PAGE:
How can we measure the value an artist places on a song? For a band like Pulp, songs were often written, performed, recorded, and slipped out of the set list and into obscurity in the space of a year. Where others tend to recycle or re-release, they always preferred to do something new. There are exceptions, of course – ‘Babies’ had two single releases, and was on two different albums, if you consider ‘Intro’ to be an album.*
Then there’s ‘Wishful Thinking’ – recorded for their first demo, re-recorded for the Peel session, re-recorded for ‘It’, chosen to be covered in the early 90s by Golden… What is it about this song which kept Jarvis coming back to it?
Listening to the version made for the Peel session, it certainly stands out. In amongst this selection pack of post-punk influences, there appears this emotional new-wave ballad, a little like The Cure, a little like the Postcard Records bands, but generally feeling new, raw, and unlike anything else they were doing at the time.
The construction of the song is quite simple – short verses intercut with a simple mantra of “I’ve got this love inside of me.” Each time it relates to the verses in a different way – at first glowing satisfaction, then doubt and longing, and finally quiet despair. It’s a hard trick to pull off, but Jarvis just about succeeds in doing it here simply by putting as much genuine feeling into it as he can, and his vocals are more successful than they would be again for most of the 80s. It’s a simple evocation of first love, and even if it seems naive it has an honesty and an integrity which can’t be denied.
Underneath the vocals the rest of the band also put in some of their best work. Jamie Pinchbeck contributes a trademark deep, echoey bass line, Wayne Furness adds a solemn, economic beat, and Dolly adds swirling, understated organ. Dale Griffin’s production, probably at the insistence of the band, is almost absurdly echoey, but it suits the track.
Fifteen months later the song was recorded again, by a very different lineup, for Pulp’s first album ‘It’. This version is the better known one, but it’s nowhere near as successful. The gentle acoustic production strains so hard to be sensitive that the vocals threaten to tip over into mawkishness. Everything is too polite – the drums and maracas sound like they are hesitating to come in, and the entire band sound like they are trying their hardest not to offend anyone. Jarvis’s vocals are also much worse – he seems to have either forgotten their meaning, or (more likely) finds them embarrassing. Later he would comment that the song embarrassed him – “because it’s a very direct love song – I remember who it’s about, and it just gets me.” His crooner phase in full bloom, he sounds like Morrissey doing an impression of Frank Sinatra – exactly the approach the song doesn’t need. Saskia’s flute solo is actually very pretty, but unfortunately it’s so tied up with the wimpy production that it pulls the song further down into midmorning chat-show territory.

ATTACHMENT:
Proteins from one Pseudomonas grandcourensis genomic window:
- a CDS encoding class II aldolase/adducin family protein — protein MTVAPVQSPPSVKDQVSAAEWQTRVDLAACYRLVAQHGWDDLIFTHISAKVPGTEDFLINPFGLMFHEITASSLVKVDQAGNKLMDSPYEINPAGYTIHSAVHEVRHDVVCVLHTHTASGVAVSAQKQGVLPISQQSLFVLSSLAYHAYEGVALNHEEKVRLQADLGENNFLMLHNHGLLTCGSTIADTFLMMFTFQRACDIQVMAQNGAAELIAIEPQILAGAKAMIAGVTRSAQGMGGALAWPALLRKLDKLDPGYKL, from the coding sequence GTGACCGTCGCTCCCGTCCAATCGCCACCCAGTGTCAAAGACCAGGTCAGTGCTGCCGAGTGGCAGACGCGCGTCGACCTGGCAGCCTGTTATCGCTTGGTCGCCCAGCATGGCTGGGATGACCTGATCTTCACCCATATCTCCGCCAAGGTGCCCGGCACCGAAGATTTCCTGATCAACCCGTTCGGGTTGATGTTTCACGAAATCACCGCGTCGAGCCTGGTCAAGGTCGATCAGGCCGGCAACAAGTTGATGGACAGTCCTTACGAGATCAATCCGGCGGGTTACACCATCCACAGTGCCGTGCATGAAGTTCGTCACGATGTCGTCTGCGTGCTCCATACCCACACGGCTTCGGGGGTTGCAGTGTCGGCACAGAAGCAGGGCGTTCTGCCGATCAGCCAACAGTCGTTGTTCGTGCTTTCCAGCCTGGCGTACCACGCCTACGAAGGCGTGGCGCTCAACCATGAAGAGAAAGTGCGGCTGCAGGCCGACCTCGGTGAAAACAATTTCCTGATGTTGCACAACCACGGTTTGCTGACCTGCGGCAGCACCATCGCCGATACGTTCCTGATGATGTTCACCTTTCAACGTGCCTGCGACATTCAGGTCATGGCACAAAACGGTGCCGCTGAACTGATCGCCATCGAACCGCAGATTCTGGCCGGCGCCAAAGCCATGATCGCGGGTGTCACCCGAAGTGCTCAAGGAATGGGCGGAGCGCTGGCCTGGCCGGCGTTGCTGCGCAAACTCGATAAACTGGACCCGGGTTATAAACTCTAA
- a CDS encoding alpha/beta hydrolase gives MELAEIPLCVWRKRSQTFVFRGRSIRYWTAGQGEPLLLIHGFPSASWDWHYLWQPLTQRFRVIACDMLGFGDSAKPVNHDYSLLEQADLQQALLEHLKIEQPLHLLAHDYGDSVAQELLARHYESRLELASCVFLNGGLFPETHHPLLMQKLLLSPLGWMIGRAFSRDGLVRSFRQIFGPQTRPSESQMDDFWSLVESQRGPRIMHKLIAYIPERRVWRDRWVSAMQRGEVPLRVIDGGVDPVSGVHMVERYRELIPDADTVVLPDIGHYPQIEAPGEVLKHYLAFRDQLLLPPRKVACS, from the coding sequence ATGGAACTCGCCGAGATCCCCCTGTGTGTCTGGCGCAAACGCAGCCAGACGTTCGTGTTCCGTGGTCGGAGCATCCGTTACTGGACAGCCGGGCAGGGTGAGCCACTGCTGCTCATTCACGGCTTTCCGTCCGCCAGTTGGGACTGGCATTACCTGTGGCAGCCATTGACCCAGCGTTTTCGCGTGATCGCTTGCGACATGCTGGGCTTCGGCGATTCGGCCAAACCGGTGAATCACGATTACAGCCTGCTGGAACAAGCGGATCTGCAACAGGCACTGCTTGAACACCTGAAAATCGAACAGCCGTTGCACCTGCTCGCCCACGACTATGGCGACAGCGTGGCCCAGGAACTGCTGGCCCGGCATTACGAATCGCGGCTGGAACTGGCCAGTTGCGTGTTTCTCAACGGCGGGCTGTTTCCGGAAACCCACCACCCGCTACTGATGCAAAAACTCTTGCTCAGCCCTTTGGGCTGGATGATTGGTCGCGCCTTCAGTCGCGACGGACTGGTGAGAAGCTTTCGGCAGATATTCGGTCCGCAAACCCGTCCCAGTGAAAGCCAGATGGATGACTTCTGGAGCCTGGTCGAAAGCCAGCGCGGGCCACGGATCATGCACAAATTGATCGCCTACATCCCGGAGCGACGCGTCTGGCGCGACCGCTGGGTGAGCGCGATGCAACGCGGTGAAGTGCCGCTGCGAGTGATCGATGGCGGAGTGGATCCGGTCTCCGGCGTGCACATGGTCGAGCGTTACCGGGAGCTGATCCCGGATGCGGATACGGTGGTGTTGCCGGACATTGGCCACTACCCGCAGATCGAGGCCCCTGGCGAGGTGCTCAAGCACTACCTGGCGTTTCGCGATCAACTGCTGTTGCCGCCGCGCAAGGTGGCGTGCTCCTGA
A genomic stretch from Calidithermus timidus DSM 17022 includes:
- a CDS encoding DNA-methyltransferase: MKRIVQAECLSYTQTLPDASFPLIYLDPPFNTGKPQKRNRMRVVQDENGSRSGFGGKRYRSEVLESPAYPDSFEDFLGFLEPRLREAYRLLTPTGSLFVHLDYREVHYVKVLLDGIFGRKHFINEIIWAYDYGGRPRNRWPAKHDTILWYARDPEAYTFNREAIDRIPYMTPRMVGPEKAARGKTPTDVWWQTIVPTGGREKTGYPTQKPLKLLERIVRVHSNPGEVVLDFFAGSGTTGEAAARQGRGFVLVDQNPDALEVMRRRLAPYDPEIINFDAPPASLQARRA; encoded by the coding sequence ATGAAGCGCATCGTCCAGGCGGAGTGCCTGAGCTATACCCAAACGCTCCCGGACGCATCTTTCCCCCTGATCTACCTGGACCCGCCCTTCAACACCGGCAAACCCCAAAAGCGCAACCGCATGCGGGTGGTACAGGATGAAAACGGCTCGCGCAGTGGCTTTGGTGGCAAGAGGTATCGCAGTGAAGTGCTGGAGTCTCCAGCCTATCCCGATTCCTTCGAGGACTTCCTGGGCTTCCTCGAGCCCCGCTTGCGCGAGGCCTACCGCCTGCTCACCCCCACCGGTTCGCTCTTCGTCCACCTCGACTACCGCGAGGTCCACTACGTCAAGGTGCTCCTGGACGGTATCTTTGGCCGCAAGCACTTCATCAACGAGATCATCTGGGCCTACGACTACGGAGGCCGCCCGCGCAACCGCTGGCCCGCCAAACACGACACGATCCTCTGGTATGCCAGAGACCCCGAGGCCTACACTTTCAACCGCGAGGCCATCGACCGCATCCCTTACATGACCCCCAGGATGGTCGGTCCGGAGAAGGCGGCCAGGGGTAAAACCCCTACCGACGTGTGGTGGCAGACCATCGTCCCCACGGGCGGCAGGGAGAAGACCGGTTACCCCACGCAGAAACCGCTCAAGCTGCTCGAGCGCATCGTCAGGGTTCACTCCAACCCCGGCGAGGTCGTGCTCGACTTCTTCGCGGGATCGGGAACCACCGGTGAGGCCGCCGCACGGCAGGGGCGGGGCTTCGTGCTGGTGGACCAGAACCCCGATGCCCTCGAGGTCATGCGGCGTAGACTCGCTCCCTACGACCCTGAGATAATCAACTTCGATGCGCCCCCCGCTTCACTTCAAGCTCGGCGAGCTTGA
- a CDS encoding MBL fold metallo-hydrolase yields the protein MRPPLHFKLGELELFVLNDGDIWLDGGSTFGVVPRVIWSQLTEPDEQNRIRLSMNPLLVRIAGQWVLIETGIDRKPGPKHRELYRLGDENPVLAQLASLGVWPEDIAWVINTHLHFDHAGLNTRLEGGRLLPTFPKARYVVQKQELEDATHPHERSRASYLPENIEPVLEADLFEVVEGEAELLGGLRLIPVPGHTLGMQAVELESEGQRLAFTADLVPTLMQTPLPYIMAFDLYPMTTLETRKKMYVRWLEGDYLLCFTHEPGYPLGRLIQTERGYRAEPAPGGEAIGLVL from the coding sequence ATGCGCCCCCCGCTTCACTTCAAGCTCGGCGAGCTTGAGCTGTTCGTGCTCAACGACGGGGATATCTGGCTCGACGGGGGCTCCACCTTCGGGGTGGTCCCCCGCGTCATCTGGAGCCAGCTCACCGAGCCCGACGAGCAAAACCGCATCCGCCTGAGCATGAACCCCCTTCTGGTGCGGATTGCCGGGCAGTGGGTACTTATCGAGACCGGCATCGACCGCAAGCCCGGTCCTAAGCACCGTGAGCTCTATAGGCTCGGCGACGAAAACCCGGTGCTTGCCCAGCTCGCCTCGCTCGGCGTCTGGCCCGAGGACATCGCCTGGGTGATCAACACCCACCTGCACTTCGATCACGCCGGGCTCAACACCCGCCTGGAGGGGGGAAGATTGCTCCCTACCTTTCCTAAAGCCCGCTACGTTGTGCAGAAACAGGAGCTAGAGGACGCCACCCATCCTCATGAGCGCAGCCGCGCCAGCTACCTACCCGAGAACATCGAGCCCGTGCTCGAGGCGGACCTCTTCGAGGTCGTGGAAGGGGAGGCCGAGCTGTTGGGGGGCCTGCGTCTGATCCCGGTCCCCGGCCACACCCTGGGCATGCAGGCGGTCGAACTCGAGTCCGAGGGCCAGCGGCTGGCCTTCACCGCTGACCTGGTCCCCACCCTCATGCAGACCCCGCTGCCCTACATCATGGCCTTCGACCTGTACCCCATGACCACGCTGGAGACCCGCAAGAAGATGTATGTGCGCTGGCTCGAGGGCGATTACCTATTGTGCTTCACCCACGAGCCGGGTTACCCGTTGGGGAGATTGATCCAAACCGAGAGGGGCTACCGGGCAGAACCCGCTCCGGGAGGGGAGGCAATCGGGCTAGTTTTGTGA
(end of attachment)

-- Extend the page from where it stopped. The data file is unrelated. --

One thing both versions have in common is the ending, or the lack of one. Nobody seems to know how to finish the song, and we trail off on an unsatisfying, unresolved note.
In 1994 Golden, a girl group mentored and produced by Bob Stanley of Saint Etienne, released a version of “Wishful Thinking”, making it the first Pulp song to be professionally covered. It’s like a Saint Etienne version of Talulah Gosh, with the tweeness brought to the fore (in a pleasant enough way) and the lyrics altered to reflect the change in genre. it’s worth a listen, and possibly improves on the ‘It’ version.
*Which I do